Bottom Line: There are fewer than a dozen finance professionals in history with a record of beating the S&P 500 Index every year for more than 2 market cycles. So, a stock-picker like you or me is essentially a gambler. For example, 11 of the 16 companies in the Table that qualify for inclusion in The 2 and 8 Club have shown more extreme fluctuations in market price over the past 16 years than has the S&P 500 Index (see red highlights in Column M of the Table). As finance professors like to say, there are only two ways to beat the S&P 500 Index: 1) use insider information (which is illegal), or 2) have a portfolio that carries more risk of loss than the S&P 500 Index. 

But you’re more than a gambler. You’re participating in an experiential school that teaches you (through trial and error) how the economy operates, and you’re learning more about the behavior of groups (sociology) and the governance of countries (politics).

Risk Rating: 6 (where 10-Yr US Treasury Notes = 1, S&P 500 Index = 5, gold = 10).

Full Disclosure: I dollar-average into MSFT, IBM, MMM, CAT, JPM, AMGN, UNP and NEE.

NOTE: Candidates for The 2 and 8 Club are listed at the bottom of the Table. These are S&P 100 companies that have recently been paying an above-market (SPY) dividend yield and have grown that dividend faster than 8%/yr over the past 5 years, but are not yet included in the US version of the FTSE High Dividend Yield Index (

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Sunday, October 1

Week 326 - Investing for Income

Situation: Bonds or stocks? Which will give you a larger monthly check without disrupting your sleep? For stocks, the standard would be SPDR Dow Jones Industrial Average ETF (DIA), yielding 2.2%. For bonds, the standard would be iShares 20+ Year Treasury Bond ETF (TLT), yielding 2.5%. So far, so good. But what if you want more income than those “plain vanilla” options provide? For example, a bond index fund that wouldn’t be hit for a big loss if inflation were to spike upward? Then you would want to be an investment-grade intermediate-term index fund like the Vanguard Interm-Term Bond Fund (BIV). If you’re a stock-picker and want more yield, you’ll need to start with a close look at the 400+ stocks in the Russell 1000 Index that yield more than a market average 2%. There’s an exchange-traded index fund (ETF) that holds positions in all such stocks: The Vanguard High Dividend Yield ETF (VYM). Our Table for this week pulls out 8 Dividend Achievers that we think do the job. But remember, you’d have to hold positions in all 8 to minimize selection bias. Then, you’d have an investment that yields ~2.7% and is likely to grow those dividends ~9%/yr.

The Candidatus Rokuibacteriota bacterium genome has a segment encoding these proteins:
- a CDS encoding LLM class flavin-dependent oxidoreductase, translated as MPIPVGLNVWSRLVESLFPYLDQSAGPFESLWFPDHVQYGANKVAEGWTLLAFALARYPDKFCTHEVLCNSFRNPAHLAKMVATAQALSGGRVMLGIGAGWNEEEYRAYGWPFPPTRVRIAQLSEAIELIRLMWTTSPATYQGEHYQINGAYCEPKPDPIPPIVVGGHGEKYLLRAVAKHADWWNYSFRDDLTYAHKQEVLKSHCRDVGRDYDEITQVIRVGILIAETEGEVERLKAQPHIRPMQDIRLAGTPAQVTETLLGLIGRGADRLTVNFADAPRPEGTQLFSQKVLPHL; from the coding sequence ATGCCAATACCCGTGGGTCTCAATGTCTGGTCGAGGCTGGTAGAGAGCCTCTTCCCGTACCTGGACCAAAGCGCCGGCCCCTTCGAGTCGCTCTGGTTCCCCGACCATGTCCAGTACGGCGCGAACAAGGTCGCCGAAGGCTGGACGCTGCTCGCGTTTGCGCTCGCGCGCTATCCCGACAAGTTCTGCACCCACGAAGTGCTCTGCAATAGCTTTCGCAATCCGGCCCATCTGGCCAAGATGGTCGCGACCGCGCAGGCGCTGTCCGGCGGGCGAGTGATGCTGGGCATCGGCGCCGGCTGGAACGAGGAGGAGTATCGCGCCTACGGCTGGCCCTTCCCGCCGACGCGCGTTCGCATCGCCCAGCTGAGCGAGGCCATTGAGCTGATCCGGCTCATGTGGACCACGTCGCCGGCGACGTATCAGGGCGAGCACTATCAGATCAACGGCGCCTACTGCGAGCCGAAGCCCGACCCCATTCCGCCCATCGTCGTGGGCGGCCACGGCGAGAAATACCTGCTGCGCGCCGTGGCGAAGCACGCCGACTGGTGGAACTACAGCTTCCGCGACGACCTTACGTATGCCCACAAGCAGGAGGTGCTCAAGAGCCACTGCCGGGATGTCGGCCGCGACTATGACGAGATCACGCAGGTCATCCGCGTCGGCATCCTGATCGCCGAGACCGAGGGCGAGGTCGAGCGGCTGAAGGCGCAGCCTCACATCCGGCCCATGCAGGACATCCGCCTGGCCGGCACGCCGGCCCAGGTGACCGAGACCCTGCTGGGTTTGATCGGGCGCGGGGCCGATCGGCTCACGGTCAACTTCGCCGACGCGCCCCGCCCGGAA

Mission: Find A-rated Dividend Achievers with a higher yield than DIA, a clean Balance Sheet, and less volatility over the past 20 years than the S&P 500 Index. 

Execution: We find 8 companies in the Russell 1000 Index that meet those criteria, except for minor Balance Sheet issues (see Table).

Bottom Line: Low-risk investments that yield more than 3% have almost disappeared. We find only two: WEC Energy Group (WEC) and Procter & Gamble (PG). Of course, there are some companies and government agencies that issue bonds paying a higher interest rate, but you’d have to invest $25,000 in each to avoid paying high up-front transaction costs. And, you’d need to have positions in several such bonds to minimize selection bias.  

Risk Rating: 3 (where 10-Yr US Treasury Note = 1, S&P 500 Index = 5, gold = 10)

Full Disclosure: For equities, I dollar-average into NEE, PG and JNJ, and also own shares of TRV, WMT and MMM. For bonds, I own shares of BIV.